For example, Laffoley, who was in contact with Andy Warhol and Friedrich Kiesler, among others, was considered almost exclusively an “outsider artist” throughout his life. Through his involvement with and interest in science, psychology and religion, among other things, Laffoley mainly created paintings that, similar to today’s information design, depict systems that capture his ideas of imagined cosmological worlds, wondrous machines and spiritual philosophies. The filmmaker Storm de Hirsch, is considered one of the key figures of the New York avant-garde scene of the 1960s. Like many experimental filmmakers of the time, de Hirsch began her artistic career not as a filmmaker, but as a poet. She made her first film in the early 1960s and soon became active in the New York underground film movement, collaborating with filmmakers such as Stan Brakhage, Jonas Mekas, Shirley Clarke and others. Her films explored the possibilities of light and analog effects to create kaleidoscopic images inspired by the aesthetics of Far Eastern religions and rituals. Jamaican musician and artist Lee Scratch Perry, who died last year, is best known as a record producer and singer. By integrating all kinds of musical styles and sounds into his music production, he invented the remix and the mash-up, without which music is unthinkable today. He produced music using different technical means as well as shamanistic influences. From the 1990s, he also became more known for his visual practice, which, like his music, consists of “sampling” and interweaving. His installations include everything from paintings to religious objects, clothing and a whole host of other things often associated with Pan Africanism and the Rastafarian religion.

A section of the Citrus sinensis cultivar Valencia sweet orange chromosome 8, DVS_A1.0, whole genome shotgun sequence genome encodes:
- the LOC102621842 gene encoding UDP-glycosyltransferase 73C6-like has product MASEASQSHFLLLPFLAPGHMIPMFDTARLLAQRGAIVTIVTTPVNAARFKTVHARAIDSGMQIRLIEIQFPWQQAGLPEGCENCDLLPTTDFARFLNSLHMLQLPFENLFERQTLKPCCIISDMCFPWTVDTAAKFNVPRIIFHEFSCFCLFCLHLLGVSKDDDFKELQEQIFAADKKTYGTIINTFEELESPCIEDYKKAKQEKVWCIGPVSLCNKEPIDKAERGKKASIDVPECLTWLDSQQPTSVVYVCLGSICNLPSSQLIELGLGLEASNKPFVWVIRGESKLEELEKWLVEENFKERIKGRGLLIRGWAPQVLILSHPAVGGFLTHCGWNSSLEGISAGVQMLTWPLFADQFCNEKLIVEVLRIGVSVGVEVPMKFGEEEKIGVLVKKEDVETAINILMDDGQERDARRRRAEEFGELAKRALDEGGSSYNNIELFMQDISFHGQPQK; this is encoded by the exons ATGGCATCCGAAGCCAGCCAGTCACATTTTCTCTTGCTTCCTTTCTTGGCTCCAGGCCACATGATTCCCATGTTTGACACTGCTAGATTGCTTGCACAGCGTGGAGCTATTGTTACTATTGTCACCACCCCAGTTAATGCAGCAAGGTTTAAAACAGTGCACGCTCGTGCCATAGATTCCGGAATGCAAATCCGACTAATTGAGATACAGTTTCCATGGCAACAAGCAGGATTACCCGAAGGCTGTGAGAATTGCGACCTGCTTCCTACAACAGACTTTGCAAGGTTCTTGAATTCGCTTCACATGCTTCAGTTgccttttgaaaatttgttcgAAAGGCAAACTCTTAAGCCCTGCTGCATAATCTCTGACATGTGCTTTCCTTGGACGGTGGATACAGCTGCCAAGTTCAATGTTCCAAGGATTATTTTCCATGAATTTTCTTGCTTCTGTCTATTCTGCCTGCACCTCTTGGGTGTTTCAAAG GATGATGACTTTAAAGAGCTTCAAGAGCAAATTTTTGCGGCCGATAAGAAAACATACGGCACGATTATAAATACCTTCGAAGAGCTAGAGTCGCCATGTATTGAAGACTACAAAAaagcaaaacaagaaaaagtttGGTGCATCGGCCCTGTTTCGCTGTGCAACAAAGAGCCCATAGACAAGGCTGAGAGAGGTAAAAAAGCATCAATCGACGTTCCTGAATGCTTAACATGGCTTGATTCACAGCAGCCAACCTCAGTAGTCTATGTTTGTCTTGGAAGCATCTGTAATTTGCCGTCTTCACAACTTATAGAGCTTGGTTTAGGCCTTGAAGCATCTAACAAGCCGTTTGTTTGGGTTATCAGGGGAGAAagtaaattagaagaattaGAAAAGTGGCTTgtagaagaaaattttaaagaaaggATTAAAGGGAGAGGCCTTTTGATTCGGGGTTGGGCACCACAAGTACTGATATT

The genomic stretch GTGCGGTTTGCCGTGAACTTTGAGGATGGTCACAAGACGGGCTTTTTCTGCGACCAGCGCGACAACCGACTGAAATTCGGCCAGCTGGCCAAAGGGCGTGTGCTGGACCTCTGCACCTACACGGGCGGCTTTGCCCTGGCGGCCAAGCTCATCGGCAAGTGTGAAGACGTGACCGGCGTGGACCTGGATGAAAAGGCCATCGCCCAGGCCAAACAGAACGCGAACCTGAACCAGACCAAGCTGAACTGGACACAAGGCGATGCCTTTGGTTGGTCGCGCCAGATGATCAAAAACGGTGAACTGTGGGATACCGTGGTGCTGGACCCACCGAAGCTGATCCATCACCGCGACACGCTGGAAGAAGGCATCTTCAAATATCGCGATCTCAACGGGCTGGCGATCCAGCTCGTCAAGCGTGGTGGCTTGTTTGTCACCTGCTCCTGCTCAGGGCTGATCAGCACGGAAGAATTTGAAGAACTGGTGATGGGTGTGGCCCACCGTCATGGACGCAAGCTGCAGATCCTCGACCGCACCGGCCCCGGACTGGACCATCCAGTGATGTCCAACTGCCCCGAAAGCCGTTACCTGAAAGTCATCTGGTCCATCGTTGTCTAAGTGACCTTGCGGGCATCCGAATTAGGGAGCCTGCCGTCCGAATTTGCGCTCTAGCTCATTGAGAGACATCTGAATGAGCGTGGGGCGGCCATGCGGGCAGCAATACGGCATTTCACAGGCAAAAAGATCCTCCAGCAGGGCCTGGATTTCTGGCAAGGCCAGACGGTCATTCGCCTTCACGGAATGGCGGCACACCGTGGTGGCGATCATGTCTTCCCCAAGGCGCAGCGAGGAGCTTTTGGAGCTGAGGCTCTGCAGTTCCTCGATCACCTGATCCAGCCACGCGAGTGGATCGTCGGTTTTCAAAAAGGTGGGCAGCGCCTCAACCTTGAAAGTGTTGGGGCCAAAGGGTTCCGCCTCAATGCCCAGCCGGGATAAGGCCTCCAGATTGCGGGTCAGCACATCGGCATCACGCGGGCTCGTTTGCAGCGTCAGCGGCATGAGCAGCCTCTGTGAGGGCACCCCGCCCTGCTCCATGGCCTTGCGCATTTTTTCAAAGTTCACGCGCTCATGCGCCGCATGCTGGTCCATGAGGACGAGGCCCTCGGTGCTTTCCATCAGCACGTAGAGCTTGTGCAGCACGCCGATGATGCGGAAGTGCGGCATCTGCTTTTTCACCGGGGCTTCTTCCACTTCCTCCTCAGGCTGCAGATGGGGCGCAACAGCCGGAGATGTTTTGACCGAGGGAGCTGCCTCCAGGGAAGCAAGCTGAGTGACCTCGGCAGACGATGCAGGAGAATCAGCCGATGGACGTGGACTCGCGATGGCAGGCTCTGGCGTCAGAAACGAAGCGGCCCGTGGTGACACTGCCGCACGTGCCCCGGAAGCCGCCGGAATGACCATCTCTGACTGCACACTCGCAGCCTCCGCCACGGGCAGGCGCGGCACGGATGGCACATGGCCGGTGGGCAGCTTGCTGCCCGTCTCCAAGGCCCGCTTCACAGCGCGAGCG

Belson, Laffoley, de Hirsch and Scratch Perry not only make it possible to reflect on the relationship between ideological or spiritual self-realization through the use and subversion of technological means, but their existence on the periphery of the established art system reveals it to be an apparatus shaped by rules and dogmas that functions on the basis of mechanisms of inclusion and exclusion. Their works are shown in Systems of Belief with the works of young artistic positions that expand the aspects described and open up dialogues.
is an artist, art and media theorist. His artistic fields of work include photo art, video art, computer art, net art, installations, performance and multimedia art. In his works, Kriesche attempts to bridge the gap between the genetic micro-worlds and the macro-worlds of the universe. With his sculptures and installations, Kriesche has been at numerous major events such as documenta 6, the Venice Biennale, and in museums such as the Haus der Kunst, Munich, and the Chicago Art Institute. Most recently, the Museum der Moderne in Salzburg dedicated an extensive survey exhibition to him.